Hot Topics, Sports
Jan 20th, 2022
Jan 20th, 2022 / Nicki Chick
With the Ski season 21/22 now well under way, people are heading to the slopes!
Skiing and snowboarding are two of the most popular winter sports, however with all sports there’s a risk of injury. When we think of snow-sport injuries we normally think of knees and shoulders. Hand and wrist injuries are quite literally shaken off. However, commonly our hands are what we use to break the fall!
Here Jennifer Parr explains the common hand and wrist injuries involved with skiing and snowboarding, and some tips to try to prevent them happening in the first place:
The most common hand injury from skiing is a dislocation of the thumb joint. This is often caused by the loop of the ski pole being caught around the wrist, and not being able to drop the pole when you fall. This causes the thumb to bend outwards, causing an injury to the ulnar collateral ligament at the base of our thumb joint (MCPJ).
If you have thumb pain after a fall, it is important to get these injuries assessed by a hand surgeon to assess the extent of the injury. Most common symptoms would be swelling, pain, reduced range of movement and reduced ability to pinch between your thumb and index finger.
A sprain of the ligament is treated by hand therapists in a custom made splint to prevent the base of the thumb moving while the ligament heals for 4-6 weeks, however a full tear of the ligament can lead to a stenor lesion – this is when the two ends of the ligament cannot meet together because of a muscle belly that has got in the way.
A stenor lesion has to be surgically repaired, and you will then be referred to the hand therapists to rehab your thumb back to full mobility and strength, which may include a wearing a custom-made splint for a period of time.
These types of injuries are often ignored by people with the assumption it will heal on its own, however it is important to get it seen to early, to prevent long term difficulties with pain/function and stability of the thumb.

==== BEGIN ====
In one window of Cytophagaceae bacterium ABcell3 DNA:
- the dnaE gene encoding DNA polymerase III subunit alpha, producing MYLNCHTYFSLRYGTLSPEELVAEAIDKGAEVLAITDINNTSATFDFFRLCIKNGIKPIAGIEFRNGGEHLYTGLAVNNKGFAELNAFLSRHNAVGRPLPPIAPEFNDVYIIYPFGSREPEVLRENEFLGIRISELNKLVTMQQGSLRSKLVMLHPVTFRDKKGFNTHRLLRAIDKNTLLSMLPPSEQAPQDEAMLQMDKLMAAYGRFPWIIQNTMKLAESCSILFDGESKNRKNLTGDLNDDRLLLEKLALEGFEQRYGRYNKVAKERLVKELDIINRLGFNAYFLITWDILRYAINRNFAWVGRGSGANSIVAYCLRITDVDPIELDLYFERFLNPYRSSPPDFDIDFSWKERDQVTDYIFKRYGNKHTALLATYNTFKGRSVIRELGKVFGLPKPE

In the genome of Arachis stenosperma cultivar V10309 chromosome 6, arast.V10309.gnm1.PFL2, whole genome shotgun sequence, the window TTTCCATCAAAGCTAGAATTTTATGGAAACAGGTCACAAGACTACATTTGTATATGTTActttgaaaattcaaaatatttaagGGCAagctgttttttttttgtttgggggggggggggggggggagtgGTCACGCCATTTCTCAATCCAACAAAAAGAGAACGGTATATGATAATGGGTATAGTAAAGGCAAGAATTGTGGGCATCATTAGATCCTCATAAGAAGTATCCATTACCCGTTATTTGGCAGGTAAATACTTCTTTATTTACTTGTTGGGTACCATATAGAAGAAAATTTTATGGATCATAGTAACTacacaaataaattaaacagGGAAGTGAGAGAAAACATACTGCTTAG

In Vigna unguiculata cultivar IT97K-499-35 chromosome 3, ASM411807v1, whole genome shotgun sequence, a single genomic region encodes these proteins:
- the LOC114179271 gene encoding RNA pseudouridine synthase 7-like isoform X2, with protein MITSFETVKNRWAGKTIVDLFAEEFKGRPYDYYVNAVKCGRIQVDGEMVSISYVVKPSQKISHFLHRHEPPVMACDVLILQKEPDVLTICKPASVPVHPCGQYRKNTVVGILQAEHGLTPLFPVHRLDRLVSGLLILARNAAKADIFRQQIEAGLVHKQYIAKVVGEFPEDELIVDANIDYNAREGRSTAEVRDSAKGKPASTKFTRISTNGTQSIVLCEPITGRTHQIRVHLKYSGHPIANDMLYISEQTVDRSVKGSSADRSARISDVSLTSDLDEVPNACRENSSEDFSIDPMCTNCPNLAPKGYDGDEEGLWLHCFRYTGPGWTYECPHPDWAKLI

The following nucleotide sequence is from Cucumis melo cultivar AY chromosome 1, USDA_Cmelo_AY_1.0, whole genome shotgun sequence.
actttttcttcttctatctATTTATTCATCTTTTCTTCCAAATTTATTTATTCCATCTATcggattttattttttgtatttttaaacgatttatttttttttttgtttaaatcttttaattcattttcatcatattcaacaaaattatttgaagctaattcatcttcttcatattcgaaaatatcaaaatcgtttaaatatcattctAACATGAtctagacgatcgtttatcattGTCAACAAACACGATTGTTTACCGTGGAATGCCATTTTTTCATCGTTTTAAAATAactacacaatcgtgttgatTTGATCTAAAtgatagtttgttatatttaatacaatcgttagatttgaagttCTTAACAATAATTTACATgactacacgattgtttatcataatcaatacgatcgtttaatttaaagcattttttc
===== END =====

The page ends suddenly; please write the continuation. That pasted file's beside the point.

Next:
The most common injury from snowboarding is a wrist injury, as the natural reaction to falling backwards is to put your hand out and stop yourself. This blow is increased due to the limitation of balance when your legs are both strapped to your snowboard, compared to skiing where you can try to steady yourself by putting your leg out. If you’re new to snowboarding, you will likely fall more often, which comes with the risk of increased impact and risk of injury.
A fall on an outstretched hand can cause multiple different types of injuries:
If you have a fall and have a sudden increase in wrist pain, it is best to go to an urgent care centre to differentiate between what type of injury you have.
A sprain is caused by overstretching of the ligament causing increase in pain, swelling, reduced range of motion, bruising and weakness.
Sprains should be treated initially through rest, ice, compression, elevation. If it is particularly swollen you could consider anti-inflammatory medication, though you should discuss this with a pharmacist if you are unsure.
Initially, you may want to keep the wrist immobile for a period of time – specialist hand therapists can guide you through the management of this, and the rehab afterwards to work on the strength and stability of your wrist – we can do this from the slopes if you want through a virtual consultation, so we can continue your care when you get back!
A dislocation of one of the bones in the wrist or hand means that the impact of the fall has caused the bones to move out of place. This may feel like the hand is jammed or blocked into a position, and will likely have swelling, pain and weakness on trying to use the hand.
This means the ligaments have been overstretched further than a sprain and may have fully torn. The bones will likely not return to the correct position themselves. An x-ray will be able to guide a hand surgeon to relocate the bones, and surgery may be needed if the ligaments needed to be repaired.
A high impact fall onto your outstretched hand could result in fracturing any of the 29 bones in your hand and wrist, but the most common being the wrist (distal) end of your forearm, or one of your carpal bones. You should attend A&E straight away to have x-rays then a hand surgeon will make the decision if your bones will heal on their own in a good position through immobilisation, or if they need a surgical intervention to relocate the bones into a good position which may include pins, plates or screws.
For both fractures, dislocations, or a combination of them both, your surgeon will put you in a cast initially whether you have surgery or not, or you may decide to be casted and see a hand surgeon on return to the UK for surgery.
Your hand therapist can swap this cast for a lightweight custom made splint to protect injury while it heals. We can then start rehab when it is appropriate to get you back to full strength and function:
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